Watch Dogs is part of a genre that the GTA games have traditionally owned, how much has Rockstar’s work influenced yours?
We were definitely inspired by every open world game out there, it’s obvious that we’re going to look at every form of open world and how they manage an open structure and how they manage missions. So we’ve been looking at competition and we’ve been looking at some of Ubisoft’s games, for example Assassin’s and Far Cry 3 and how they manage the open world structure and narrative.
We’ve been looking at all of those games and obviously we have our own needs so we’re finding our own way in this, but looking at people’s failures and people’s successes is important because open world games are still relatively new and I don’t think there’s one formula right now that’s perfect. So everybody’s trying to push and improve and looking at each other. This generation, there’s probably going to be still a lot of improvements in game structure for open world games.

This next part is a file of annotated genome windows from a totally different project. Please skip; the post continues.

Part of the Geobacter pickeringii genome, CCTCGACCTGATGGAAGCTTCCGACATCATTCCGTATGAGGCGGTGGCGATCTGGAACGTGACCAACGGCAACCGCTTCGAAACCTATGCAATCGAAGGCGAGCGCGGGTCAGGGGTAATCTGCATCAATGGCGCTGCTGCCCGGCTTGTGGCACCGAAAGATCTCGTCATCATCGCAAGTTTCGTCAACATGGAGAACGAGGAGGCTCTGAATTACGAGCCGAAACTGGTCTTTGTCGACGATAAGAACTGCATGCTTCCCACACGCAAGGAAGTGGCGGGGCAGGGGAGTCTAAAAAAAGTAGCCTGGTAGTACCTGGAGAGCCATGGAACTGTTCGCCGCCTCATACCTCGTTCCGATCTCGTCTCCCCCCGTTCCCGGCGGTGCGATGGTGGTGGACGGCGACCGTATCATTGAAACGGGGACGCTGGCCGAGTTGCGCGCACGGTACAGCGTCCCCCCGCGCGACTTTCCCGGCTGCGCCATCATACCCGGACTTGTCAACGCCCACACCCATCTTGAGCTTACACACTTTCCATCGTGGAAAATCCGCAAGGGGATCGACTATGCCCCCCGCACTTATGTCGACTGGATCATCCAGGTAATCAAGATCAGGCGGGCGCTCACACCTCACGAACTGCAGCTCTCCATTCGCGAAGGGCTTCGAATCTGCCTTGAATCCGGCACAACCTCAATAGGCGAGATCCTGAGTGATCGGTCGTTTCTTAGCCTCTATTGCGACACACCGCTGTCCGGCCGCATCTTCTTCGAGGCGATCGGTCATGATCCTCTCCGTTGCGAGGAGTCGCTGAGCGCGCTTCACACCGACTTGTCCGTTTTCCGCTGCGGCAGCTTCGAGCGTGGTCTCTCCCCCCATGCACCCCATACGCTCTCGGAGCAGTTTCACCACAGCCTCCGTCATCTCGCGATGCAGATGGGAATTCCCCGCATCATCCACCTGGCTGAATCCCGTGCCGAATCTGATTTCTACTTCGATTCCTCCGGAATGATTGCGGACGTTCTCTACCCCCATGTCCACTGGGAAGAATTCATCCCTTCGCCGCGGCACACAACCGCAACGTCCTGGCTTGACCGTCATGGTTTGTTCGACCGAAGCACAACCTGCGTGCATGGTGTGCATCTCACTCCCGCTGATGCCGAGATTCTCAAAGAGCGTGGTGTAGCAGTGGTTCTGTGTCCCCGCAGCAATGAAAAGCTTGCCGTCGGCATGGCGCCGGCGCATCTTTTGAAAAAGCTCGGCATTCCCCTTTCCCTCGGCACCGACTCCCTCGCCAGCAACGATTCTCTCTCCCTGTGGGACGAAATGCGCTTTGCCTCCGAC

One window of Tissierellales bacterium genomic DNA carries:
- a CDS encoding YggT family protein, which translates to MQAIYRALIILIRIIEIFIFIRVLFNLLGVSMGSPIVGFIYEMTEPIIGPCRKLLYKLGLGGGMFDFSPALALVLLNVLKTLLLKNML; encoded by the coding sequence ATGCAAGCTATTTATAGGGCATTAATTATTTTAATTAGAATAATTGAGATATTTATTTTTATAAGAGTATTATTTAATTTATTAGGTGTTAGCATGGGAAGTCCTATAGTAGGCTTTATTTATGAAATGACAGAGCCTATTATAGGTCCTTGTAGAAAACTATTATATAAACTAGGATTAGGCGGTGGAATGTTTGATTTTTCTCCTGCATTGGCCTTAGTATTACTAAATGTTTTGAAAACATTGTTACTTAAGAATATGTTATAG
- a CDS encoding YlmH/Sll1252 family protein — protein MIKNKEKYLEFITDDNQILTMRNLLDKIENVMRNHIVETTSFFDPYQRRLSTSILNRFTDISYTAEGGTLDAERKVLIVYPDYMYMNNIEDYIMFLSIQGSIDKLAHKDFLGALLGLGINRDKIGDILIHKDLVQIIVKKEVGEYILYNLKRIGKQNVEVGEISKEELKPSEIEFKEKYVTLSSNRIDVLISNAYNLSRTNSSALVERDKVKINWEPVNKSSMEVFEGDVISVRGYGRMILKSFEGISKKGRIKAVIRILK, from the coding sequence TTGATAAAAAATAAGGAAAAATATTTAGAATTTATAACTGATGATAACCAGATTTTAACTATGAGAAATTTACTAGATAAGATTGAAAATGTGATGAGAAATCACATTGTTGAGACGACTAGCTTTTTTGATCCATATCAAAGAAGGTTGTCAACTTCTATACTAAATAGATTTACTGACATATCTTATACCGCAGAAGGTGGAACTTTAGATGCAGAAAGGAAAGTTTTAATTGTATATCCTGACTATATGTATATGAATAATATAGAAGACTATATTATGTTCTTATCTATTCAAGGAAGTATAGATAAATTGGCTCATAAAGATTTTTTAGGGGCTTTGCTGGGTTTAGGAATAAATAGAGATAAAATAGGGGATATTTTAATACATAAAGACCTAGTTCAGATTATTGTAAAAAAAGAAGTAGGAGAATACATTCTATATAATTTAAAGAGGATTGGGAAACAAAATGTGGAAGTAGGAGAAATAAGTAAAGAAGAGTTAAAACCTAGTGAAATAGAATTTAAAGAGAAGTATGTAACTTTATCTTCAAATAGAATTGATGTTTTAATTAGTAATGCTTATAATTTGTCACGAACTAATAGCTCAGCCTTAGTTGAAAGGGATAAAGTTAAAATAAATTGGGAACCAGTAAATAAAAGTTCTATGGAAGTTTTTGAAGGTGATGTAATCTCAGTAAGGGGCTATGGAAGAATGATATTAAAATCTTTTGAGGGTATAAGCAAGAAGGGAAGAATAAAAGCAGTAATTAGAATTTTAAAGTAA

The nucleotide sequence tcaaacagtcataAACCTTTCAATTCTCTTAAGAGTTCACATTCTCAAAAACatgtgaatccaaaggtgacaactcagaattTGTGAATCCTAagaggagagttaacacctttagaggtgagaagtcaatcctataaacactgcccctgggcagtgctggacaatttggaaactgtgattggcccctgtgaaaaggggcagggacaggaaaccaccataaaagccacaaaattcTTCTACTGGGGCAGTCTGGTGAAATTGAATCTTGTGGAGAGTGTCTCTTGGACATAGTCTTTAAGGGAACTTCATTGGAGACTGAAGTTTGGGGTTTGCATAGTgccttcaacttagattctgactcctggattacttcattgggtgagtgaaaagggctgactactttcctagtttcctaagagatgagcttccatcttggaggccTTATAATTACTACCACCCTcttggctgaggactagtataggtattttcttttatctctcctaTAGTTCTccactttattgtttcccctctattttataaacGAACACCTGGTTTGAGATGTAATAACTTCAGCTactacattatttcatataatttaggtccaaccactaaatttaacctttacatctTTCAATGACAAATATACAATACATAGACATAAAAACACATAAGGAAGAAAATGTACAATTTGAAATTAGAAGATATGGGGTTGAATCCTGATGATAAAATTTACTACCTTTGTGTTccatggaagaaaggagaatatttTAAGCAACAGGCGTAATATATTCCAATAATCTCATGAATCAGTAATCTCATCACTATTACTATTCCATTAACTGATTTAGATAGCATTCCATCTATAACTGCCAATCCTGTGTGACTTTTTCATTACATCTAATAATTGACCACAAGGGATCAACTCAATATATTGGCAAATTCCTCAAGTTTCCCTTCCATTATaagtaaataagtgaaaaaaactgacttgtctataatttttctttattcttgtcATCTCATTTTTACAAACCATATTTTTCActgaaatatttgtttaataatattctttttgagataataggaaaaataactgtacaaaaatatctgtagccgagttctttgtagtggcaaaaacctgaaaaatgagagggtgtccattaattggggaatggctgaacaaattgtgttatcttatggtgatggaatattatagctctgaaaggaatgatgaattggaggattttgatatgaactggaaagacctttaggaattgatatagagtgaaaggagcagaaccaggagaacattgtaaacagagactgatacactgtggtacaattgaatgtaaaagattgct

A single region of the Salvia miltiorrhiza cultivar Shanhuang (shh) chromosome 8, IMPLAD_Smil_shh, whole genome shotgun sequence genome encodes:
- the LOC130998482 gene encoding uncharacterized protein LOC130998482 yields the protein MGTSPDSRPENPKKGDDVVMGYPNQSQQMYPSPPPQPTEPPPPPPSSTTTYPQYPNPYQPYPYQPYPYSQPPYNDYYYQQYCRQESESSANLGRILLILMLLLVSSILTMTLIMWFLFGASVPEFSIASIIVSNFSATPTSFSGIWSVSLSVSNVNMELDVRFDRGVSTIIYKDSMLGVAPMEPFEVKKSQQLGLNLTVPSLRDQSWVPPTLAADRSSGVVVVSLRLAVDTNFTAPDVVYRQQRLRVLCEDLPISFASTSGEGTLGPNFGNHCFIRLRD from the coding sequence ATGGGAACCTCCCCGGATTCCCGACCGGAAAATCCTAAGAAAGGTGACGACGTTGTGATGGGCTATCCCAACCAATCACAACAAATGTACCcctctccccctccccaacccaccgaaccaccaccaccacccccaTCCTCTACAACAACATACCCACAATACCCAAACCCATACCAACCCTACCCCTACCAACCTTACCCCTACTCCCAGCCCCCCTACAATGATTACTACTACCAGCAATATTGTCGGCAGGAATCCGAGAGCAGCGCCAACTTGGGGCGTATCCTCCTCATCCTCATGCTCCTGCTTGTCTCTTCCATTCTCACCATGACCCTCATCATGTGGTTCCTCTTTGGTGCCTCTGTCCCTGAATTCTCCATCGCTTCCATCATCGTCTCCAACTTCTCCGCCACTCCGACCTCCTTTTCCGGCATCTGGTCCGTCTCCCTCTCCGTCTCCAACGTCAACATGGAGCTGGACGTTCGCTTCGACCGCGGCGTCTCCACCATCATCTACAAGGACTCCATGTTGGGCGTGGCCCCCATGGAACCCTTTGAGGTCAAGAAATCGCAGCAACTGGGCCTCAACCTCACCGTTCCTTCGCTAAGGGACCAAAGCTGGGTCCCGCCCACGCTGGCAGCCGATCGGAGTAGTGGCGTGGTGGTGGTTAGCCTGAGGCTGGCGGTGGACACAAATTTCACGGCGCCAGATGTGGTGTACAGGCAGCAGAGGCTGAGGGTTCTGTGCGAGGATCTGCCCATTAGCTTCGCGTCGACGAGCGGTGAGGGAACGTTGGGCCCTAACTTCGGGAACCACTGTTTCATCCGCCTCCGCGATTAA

I personally thought the companion app was really fun, but the concept doesn’t feel like it has properly taken off with players just yet – do you think this will change that?
To be fair I can understand that some gamers are skeptical about companion apps. A lot of the companion apps that have come out in the past were mostly to look at stats or very passive – they weren’t giving gameplay. So I can understand gamers are like well, I’m buying a game, I don’t want to be looking at stats on my phone. I believe we’re going to be the first – or one of the first – games to come out with direct gameplay, so this is different. You’re actually can sit in the living room and have an experience directly on your phone or on your tablet with someone who’s on the console.